Gallup is out this week with a new poll showing the generic Republican beating the generic Democrat in House contests by 10 points.
The gap, Gallup points out, is the biggest one it has seen in midterm generic polls since it started doing them. It is substantially larger than the gap in 1994, when Republicans took control of the House in the first midterm election of the last Democratic president, Bill Clinton.
Does that mean it's time for Republicans to start picking the drapes for their new leadership offices? Should Nancy Pelosi be packing up her gavel?
Not so fast.
In a choice between being 10 points ahead or 10 points behind, any hack worth her salt will tell you that 10 points ahead is better. But there are enough "buts" in generic polls to make any predictions at this point wildly premature.
First of all, polls are snapshots, not predictors. They tell you where folks are now, which is not necessarily where they'll be around 10 weeks from now. Politics and public opinion are volatile; every pollster I know will tell you generic polls jump around.
Secondly, generic candidates don't run. The generic Republican is not facing the generic Democrat in any district in America. Real candidates sometimes do much better — or much worse — than their generic equivalents, depending on all kinds of factors that don't go into the generic test.
Virtually everyone in Congress gets re-elected every two years, even as people complain about how little they think of Congress. People hate Congress overwhelmingly, but most of them make an exception for the particular person who represents them — who helped find a lost Social Security check, spoke at their kid's graduation or welcomed them to their office.
Incumbents do much better than generics any day.
Thirdly, the Republican Party is showing a number of signs that it is more than capable of stealing defeat from the jaws of victory. The tea party movement has brought real and genuine enthusiasm to the GOP, but it has also brought real divisiveness.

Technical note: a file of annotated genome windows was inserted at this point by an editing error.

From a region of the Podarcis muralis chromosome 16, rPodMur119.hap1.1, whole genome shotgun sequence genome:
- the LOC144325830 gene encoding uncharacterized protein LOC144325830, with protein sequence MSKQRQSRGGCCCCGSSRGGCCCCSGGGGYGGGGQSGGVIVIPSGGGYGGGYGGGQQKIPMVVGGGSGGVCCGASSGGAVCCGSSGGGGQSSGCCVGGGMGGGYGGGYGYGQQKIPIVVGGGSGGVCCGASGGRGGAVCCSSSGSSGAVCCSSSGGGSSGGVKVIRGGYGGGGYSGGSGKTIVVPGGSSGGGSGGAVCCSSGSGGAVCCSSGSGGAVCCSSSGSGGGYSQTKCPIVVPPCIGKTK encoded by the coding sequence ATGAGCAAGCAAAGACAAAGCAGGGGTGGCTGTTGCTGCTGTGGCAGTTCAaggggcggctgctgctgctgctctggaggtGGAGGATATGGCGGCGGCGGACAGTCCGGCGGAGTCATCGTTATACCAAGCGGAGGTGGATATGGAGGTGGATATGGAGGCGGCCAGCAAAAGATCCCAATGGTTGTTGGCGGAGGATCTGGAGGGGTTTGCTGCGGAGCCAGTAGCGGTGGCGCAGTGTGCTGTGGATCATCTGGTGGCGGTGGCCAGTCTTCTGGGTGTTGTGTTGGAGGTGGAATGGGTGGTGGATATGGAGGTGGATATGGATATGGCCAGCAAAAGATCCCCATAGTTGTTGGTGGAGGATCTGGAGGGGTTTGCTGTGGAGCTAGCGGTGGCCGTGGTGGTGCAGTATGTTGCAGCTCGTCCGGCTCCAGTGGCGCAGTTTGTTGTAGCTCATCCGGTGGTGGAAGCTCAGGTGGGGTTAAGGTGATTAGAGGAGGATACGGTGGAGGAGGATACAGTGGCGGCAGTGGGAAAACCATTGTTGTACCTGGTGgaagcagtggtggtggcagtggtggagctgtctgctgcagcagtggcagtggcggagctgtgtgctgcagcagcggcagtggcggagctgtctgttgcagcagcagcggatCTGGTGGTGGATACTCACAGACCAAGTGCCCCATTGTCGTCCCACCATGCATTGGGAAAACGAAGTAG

Could Harry Reid beat the generic Republican? Not easily. Could he beat tea partyer and political newcomer Sharron Angle? Much more likely.
Every Democrat I know was rooting for Palin favorite Joe Miller to come out on top of incumbent Lisa Murkowski in Alaska precisely because she was running about 30 points better than he was against the Democrat in a general election contest.
Republicans hardly have a monopoly on choosing the candidate who is least likely to win, but in this cycle, at least, they're way ahead of the Democrats on that score.
It may not be thanks to the administration (which, after all, supported brand-new Democrat Arlen Specter in Pennsylvania over the eminently more electable Joe Sestak). But the Democrats have ended up with a stronger slate of candidates than a party with problems may deserve.
Lastly, for all the problems with the Democratic agenda, at least there is one. What swept the Republicans to victory in 1994 was not (just) running against the administration, but the perception that they had a unifying agenda — a Contract with America — and were ready to govern.
The Republicans have every reason to want to nationalize this election (after all, the generic Republican is a national construct). But other than being against everything the president is for, they have yet to put forth anything resembling a governing plan.
Organizers of last week's Lincoln Memorial rally have gone out of their way to say it wasn't about politics, but about faith and spirituality.
In addition to making some people nervous about the idea of one group judging the faith and spirituality of others (as in Glenn Beck saying he doesn't recognize the president's brand of Christianity, and one of Beck's rally partners, evangelist leader Richard Land, president of the Southern Baptist Convention's Ethics and Religious Liberty Commission, telling NPR he doesn't recognize Beck's), the focus on faith over politics highlights the void as to the latter.
What all this means is not that Democrats will hold on to the House come next fall, but that they can and that even if they don't, it hardly spells doom for the president.
The one area where the gap between the parties is clearest is that of enthusiasm. Enthusiasm comes from activists and ideologues. Instead of attacking them, this president and his team have to remember to spend some time wooing them.
Clinton lost the House in 1994, but he won re-election handily, in part by running against the Republican Congress. All of which suggests that there are occasions when one must be careful what they wish for.
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